With nearly $2000 month carrying costs, I can see why you can't leave it empty very long waiting for an offer but I can also see why you want/need to sell it.

What is the monthly rent you can get from it . . . $1650 - $1850? If so, $2000 a BIG carrying cost for a property like that. If you get another qualified tenant in there, make sure you get a 1-2 year lease with them to protect yourself from frequent vacancies.

Submitted by bearishgurl on August 30, 2015 - 3:54pm.

A first-time buyer ("FTB") or "former homedebtor in recovery" could possibly get an accepted offer on a single family home in SD County for $350K to $400K. It may be smallish (1000-1400 sf) and may need a little work for habitability, but nonetheless, it is located in SD County vs. RIV County. There is a HUGE difference between the two counties (in the absence of considering age and condition of a SFR listing).

Just sayin ....

Submitted by bearishgurl on August 30, 2015 - 4:36pm.

paramount wrote:
. . . millenial buyers IMO have very unrealistic expectations.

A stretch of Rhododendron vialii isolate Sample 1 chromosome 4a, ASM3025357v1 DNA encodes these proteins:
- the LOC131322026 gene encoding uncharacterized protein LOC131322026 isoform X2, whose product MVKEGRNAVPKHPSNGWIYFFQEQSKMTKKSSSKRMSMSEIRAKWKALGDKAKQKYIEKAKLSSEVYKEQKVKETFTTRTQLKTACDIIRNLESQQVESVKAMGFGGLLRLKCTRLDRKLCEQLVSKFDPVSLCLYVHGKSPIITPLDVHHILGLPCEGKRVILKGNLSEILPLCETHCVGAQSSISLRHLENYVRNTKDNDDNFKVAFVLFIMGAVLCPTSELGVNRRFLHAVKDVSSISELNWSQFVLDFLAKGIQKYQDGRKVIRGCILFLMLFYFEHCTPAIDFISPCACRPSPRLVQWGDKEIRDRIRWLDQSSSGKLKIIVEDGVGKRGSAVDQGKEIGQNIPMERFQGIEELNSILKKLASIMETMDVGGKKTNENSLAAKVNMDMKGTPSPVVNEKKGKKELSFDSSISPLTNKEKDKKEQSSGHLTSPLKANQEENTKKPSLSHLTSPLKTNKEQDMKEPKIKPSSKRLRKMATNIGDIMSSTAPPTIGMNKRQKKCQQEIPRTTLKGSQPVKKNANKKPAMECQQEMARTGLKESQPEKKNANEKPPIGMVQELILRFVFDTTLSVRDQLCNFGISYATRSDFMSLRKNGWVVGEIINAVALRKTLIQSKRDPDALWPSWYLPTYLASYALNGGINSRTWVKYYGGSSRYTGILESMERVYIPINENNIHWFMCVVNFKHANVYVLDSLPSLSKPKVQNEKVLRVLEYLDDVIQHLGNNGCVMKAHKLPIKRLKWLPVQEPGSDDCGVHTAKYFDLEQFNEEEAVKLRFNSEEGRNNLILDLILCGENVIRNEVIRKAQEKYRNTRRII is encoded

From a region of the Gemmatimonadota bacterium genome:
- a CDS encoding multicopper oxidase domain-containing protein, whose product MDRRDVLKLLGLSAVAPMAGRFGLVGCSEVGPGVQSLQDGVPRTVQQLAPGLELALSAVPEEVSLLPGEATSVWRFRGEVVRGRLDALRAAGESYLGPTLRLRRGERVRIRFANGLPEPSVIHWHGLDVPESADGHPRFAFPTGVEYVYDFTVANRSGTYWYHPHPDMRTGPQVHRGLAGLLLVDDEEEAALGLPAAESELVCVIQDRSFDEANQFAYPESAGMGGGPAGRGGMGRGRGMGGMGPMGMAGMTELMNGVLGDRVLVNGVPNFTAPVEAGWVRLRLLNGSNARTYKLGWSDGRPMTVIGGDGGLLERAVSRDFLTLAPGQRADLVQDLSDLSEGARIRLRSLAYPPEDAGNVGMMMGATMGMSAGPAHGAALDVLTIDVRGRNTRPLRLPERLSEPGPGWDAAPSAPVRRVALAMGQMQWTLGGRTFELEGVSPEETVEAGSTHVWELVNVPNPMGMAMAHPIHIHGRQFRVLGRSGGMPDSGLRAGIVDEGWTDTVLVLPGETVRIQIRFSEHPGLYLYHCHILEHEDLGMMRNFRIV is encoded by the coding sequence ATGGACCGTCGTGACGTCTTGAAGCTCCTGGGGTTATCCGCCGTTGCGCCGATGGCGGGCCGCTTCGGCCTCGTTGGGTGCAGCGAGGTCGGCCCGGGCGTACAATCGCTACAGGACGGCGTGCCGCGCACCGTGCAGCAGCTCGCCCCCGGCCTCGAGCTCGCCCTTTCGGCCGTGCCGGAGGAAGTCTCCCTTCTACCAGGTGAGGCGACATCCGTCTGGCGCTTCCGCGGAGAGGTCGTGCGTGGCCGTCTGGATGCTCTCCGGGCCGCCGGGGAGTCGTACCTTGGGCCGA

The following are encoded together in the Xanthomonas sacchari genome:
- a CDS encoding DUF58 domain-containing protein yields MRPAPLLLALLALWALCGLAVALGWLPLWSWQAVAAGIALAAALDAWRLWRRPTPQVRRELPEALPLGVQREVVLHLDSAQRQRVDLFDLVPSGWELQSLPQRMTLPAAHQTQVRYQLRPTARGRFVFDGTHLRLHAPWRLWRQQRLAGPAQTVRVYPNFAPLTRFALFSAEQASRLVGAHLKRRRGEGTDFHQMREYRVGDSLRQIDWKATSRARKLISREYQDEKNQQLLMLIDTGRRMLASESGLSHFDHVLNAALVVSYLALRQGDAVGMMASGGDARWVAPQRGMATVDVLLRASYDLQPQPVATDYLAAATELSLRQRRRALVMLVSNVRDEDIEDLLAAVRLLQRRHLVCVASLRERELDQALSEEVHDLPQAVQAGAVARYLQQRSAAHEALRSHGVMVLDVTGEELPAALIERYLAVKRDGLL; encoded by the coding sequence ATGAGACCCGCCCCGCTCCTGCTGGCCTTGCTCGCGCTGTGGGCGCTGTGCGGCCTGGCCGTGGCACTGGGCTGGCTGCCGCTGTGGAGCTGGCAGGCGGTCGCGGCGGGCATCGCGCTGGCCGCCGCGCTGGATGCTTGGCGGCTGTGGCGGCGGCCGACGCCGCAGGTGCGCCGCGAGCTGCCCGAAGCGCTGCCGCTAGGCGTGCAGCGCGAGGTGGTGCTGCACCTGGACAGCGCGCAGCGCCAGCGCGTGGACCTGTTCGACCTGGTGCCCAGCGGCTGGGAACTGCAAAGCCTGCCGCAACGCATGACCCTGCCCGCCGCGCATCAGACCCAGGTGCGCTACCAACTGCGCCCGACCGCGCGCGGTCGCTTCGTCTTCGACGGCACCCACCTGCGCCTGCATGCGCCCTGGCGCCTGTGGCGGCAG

So true. This is mainly due to exposure to too much "reality TV," IMO. After regularly watching the Kartrashians and all these young (mostly unemployed) roomies living very comfortably together in $2.5M++ homes in Encino, I could see how the average college-aged young adult believes that it is so easy to have/obtain a life like that and that they "deserve" a home like this (no matter what the kind of home they grew up in).

In the past 15 years or so, reality TV has played a big part in "managing up" millenials' housing expectations through the stratosphere. It's going to be interesting to see what this group typically buys once they start buying homes en masse, which (at least in CA coastal counties) hasn't happened yet.

Submitted by njtosd on August 30, 2015 - 5:41pm.

CA renter wrote: